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Genetic recombination between RNA components of a multipartite plant virus

Nature volume 321, pages 528531 (29 May 1986) | Download Citation

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Abstract

Genetic recombination of DNA is one of the fundamental mechanisms underlying the evolution of DNA-based organisms and results in their diversity and adaptability. The importance of the role of recombination is far less evident for the RNA-based genomes that occur in most plant viruses and in many animal viruses. RNA recombination has been shown to promote the evolutionary variation of picornaviruses1–4, it is involved in the creation of defective interfering (DI) RNAs of positive- and negative-strand viruses5–9 and is implicated in the synthesis of the messenger RNAs of influenza virus10 and coronavirus11. However, RNA recombination has not been found to date in viruses that infect plants. In fact, the lack of DI RNAs and the inability to demonstrate recombination in mixedly infected plants has been regarded as evidence that plants do not support recombination of viral RNAs. Here we provide the first molecular evidence for recombination of plant viral RNA. For brome mosaic virus (BMV), a plus-stranded, tripartite-genome virus of monocots, we show that a deletion in the 3′ end region of a single BMV RNA genomic component can be repaired during the development of infection by recombination with the homologous region of either of the two remaining wild-type BMV RNA components. This result clearly shows that plant viruses have available powerful recombinatory mechanisms that previously were thought to exist only in animal hosts, thus they are able to adapt and diversify in a manner comparable to animal viruses. Moreover, our observation suggests an increased versatility of viruses for use as vectors in introducing new genes into plants.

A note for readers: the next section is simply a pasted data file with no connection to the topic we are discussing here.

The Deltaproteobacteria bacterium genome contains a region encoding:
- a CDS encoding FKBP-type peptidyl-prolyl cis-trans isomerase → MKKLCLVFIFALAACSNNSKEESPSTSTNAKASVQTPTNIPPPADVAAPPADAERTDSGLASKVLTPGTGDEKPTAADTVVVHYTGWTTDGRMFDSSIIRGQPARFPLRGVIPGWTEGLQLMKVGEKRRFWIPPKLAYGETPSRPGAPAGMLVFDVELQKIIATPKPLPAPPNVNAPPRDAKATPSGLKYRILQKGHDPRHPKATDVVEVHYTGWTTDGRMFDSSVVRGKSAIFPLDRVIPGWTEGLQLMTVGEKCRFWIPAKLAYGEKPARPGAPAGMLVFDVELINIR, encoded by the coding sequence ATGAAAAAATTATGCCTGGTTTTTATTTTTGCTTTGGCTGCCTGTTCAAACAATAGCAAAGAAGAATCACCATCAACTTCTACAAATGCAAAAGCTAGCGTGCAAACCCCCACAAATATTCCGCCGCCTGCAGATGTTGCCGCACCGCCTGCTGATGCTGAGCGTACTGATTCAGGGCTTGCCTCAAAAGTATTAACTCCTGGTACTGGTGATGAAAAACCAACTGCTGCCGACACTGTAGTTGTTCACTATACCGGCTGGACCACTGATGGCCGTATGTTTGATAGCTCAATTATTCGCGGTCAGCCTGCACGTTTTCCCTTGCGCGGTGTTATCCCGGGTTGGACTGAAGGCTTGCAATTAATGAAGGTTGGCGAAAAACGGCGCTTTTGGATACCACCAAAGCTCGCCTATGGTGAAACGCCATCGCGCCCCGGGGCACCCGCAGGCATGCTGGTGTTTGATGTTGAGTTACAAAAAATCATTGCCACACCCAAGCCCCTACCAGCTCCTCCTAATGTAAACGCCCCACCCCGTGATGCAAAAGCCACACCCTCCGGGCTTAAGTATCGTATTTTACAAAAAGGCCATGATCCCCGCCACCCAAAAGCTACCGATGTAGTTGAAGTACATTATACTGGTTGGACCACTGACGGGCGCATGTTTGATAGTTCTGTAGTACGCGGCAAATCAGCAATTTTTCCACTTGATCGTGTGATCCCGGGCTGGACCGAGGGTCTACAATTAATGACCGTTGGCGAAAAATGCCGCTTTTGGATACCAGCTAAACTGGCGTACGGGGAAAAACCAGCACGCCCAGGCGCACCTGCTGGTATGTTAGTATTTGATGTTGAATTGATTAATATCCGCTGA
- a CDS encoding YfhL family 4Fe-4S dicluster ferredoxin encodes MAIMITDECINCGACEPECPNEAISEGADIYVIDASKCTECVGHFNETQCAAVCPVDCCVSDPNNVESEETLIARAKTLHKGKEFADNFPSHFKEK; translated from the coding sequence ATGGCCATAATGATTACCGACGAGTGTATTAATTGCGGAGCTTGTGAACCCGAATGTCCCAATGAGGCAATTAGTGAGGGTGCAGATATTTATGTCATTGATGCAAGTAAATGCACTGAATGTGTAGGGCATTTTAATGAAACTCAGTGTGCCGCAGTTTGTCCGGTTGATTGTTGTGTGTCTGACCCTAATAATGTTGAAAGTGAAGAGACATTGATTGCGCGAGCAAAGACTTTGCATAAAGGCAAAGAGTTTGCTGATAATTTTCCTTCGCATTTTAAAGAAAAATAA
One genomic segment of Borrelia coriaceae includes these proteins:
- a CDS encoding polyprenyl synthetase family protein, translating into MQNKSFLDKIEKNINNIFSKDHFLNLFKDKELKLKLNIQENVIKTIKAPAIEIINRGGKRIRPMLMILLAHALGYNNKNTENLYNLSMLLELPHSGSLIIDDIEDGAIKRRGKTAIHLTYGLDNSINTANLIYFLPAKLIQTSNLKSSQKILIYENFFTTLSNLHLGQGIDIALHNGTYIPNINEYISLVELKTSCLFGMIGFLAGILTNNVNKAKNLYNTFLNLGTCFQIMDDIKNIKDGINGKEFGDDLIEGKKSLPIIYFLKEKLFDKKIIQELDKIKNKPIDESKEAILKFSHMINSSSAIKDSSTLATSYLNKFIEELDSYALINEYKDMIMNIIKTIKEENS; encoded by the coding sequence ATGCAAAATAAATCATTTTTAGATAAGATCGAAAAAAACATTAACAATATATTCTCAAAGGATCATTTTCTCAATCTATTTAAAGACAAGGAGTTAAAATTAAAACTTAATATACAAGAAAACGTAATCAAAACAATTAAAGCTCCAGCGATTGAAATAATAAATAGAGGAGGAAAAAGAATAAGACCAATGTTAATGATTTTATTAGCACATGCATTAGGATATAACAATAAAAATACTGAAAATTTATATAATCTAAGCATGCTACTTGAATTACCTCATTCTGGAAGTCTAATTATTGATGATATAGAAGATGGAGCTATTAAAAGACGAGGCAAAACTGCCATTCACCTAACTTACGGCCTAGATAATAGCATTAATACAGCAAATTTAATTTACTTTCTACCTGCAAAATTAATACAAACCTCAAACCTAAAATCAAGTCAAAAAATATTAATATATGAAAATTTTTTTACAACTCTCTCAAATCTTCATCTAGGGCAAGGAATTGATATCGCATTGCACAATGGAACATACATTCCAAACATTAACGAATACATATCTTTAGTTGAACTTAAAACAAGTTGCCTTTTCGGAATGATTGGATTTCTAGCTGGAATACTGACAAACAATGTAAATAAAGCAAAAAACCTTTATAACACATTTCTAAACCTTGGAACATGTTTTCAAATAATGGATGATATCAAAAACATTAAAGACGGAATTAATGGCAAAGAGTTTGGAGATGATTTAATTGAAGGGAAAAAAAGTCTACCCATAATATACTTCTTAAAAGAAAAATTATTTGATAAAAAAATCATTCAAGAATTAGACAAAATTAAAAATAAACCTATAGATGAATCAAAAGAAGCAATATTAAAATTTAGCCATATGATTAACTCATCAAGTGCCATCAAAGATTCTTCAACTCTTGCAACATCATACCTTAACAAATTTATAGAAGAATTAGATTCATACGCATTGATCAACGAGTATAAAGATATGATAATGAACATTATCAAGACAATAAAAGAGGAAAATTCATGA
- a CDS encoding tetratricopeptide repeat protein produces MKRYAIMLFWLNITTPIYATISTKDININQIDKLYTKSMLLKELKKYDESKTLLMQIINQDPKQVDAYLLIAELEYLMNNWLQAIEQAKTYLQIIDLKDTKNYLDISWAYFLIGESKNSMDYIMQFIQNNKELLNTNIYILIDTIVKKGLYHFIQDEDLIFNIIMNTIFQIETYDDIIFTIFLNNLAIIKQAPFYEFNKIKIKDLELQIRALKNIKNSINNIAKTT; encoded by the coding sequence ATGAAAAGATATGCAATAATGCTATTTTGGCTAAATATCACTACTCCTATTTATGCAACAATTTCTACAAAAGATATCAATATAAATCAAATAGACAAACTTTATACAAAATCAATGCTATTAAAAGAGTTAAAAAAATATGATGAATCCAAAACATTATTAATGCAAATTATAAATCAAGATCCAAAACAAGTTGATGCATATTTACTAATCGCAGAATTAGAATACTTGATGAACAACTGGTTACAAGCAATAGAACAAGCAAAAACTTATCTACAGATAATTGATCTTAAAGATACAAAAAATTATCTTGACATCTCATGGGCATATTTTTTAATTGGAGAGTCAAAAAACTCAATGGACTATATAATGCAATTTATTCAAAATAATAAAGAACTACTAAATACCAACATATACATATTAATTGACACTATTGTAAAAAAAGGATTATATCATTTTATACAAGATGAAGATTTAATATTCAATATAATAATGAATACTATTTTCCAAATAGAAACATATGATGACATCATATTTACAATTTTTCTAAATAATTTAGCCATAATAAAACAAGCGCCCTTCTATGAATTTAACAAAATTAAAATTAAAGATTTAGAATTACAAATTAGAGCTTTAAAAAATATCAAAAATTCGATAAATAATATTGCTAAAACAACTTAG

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Affiliations

  1. Biophysics Laboratory and Department of Biochemistry, University of Wisconsin-Madison, Madison, Wisconsin 53705, USA

    • Jozef J. Bujarski
    •  & Paul Kaesberg

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DOI

https://doi.org/10.1038/321528a0

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